Below are my favourite authors and/or my favourite books by them. Author's websites are included, when they have them.
My new favorite writer. I started with her Rai-Kirah series, the tale of Seyonne, a slave, and how he helps to alter the world he lives in, and save his own magical race of people, through his friendship with his former master, Aleksander. Then followed with every book by Carol Berg that i could get my hands on. The Song of the Beast is really enjoyable, a new way of looking at dragons, and is easily one of my favourites. As is the Lighthouse Duet.
Carol Berg is an amazing writer. Her characters have flaws and are very vivid and the plots aren't your average fantasy quest, or even, good verses evil, type thing. They're written in first person, which i prefer, and her protagonists aren't perfect men, but have very human flaws. They become thrust into situations and become heroes in the way that they deal with them.
Lewis Carroll: Alice in Wonderland and Through the Looking Glass
A childhood classic and still one of my favourites. The poetry is brilliant, i love the fact that children and adults both get something out of it, it's probably one of the first fantasy stories ever. It's certainly something that I have read time and again, and still enjoy.
Lynn Flewelling: The Tamir Trilogy
This is probably one of the most dark series I have ever read. It's the tale of Tamir, the rightful queen of Skala, who is disguised by magic, and the skin of her murdered twin brother, to be a boy, so that her uncle would not kill her, as he killed all the females in his family who should have sat on his throne. Tamir grows up, believing she is a boy, haunted by the twin who was murdered so that she could live and tormented by her mother, who was driven mad by that murder. It's really dark and it's really sad. I recently finished the last book in the series, and I was crying. It's a great series, dark and melancholy, and the ending is simple and effective and lingers with you.
My only complaints are the lack of description and the over heavy (in my opinion) use of Tamir missing her boy's bits, when she is finally revealed as a girl, not a boy. Overall, though, it's really great and one of the few unique fantasy ideas i have come across.
Lynn has another series, 'The Nightrunners', but i think that is very poor in comparison. I wouldn't have read this series, if I hadn't read that one first.
This series begins with the Bone Doll's Twin.
David Gemmell was one of the first fantasy authors I ever read. I started with Legend, which is still one of my all time favourite, because of the way that he portrays war and the brilliant characterisation. I'm usually in tears by the end of one of his books as a character that I've come to love dies. His later books often fall into a similar pattern, a man fights with his own inner demons to do what is right for others, but I still find these books enjoyable because they are so well written. I also like how the books tackle various issues, including war and rape, sensitively, showing insight that is often lacking from other writers.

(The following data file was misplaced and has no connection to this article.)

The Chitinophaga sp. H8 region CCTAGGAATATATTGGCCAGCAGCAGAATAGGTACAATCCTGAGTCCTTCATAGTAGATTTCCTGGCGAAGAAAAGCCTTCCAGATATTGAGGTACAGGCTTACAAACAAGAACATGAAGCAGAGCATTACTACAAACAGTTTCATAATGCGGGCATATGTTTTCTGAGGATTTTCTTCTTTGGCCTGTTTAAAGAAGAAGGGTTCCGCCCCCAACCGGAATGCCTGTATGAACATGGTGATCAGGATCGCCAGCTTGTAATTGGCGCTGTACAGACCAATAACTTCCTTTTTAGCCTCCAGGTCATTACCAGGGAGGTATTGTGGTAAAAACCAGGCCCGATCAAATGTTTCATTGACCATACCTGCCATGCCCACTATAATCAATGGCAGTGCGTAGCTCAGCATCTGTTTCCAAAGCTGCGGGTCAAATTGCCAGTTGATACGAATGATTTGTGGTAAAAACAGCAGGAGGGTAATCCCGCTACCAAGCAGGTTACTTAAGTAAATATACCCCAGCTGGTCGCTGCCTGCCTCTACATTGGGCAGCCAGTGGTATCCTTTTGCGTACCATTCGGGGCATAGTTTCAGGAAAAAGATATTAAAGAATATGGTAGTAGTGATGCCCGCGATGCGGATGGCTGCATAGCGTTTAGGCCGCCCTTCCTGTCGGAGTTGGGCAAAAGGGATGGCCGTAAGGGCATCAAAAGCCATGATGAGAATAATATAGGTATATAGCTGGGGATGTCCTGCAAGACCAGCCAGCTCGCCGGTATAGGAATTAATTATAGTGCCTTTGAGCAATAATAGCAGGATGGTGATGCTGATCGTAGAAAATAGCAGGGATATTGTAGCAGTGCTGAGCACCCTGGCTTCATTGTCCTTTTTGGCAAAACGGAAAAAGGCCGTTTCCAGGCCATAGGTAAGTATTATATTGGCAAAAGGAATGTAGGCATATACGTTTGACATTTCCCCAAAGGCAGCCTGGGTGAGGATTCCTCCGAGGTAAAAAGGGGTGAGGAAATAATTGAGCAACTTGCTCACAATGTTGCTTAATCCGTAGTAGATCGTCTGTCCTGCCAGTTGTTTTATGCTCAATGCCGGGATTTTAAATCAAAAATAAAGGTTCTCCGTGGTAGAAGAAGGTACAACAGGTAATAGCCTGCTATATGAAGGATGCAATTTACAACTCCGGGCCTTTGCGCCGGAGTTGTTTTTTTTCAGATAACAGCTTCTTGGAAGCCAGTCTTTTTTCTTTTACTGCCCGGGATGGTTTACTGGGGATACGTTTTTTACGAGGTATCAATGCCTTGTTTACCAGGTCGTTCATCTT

David Gemmell sadly died the summer 2006. I think Britain lost a great writer.
Keren Gilfoyle: Shadow on the Skin
This is a mostly unknown fantasy book and i don't think she ever wrote anything else, but it is one of my favourites. A boy, Tobias, tries to escape his malicious, incestuous, magical family and the evil he associates with that magic, only to find that it's impossible as a different sort of magic has become part of him.
This is no longer available new, so you will need to try and find it in a second handbook store, or Abebooks.com.
Ellen Kushner: Swordspoint and Privilege of the Sword
Swordspoint is probably my favorite out of the two. It's not fantasy, in the strictest sense, more a period tale in a nonexistent land, where men fight to the death for the honor. I think that's what helps makes it so good. It isn't a quest, it isn't about good verses evil, its just a story about a swordsman and his boyfriend.
The sequel, Privilege of the Sword, features Alec's niece, Katherine, who goes to stay with Alec, the Mad Duke, and shows her coming to realize that life doesn't have to be all pretty dresses and balls, that a woman can have a real place in the world.
Louise Lawerence: Children of the Dust
Another book I read as a child, but one that still haunts me to this day. The effects of a nuclear bomb on three generations of children. The first, Sarah, when the bomb hits, the second, Ophelia, a girl born in a bunker, and the third, Simon, Ophelia's son, and his experience of the changed world outside, and the realisation that humans have now given way to a new race of people. It's moving, it's sad and it's just brilliant.
Patrick Rothfuss: The Kingkiller Chronicles
The best book I read in 2008. It's just great, the story of Kvothe, a very smart cookie, and his quest to learn more about who killed his parents. It's vivid, well written, and rather sad, and, so far, lacks quests or pointless violence, which often fills other fantasy novels. The main bulk is in first person, which I prefer, as Kvothe tells his story to a visitor to the tavern which he now runs.
The first book in the series is the Name of the Wind. Well deserving of the awards that it won.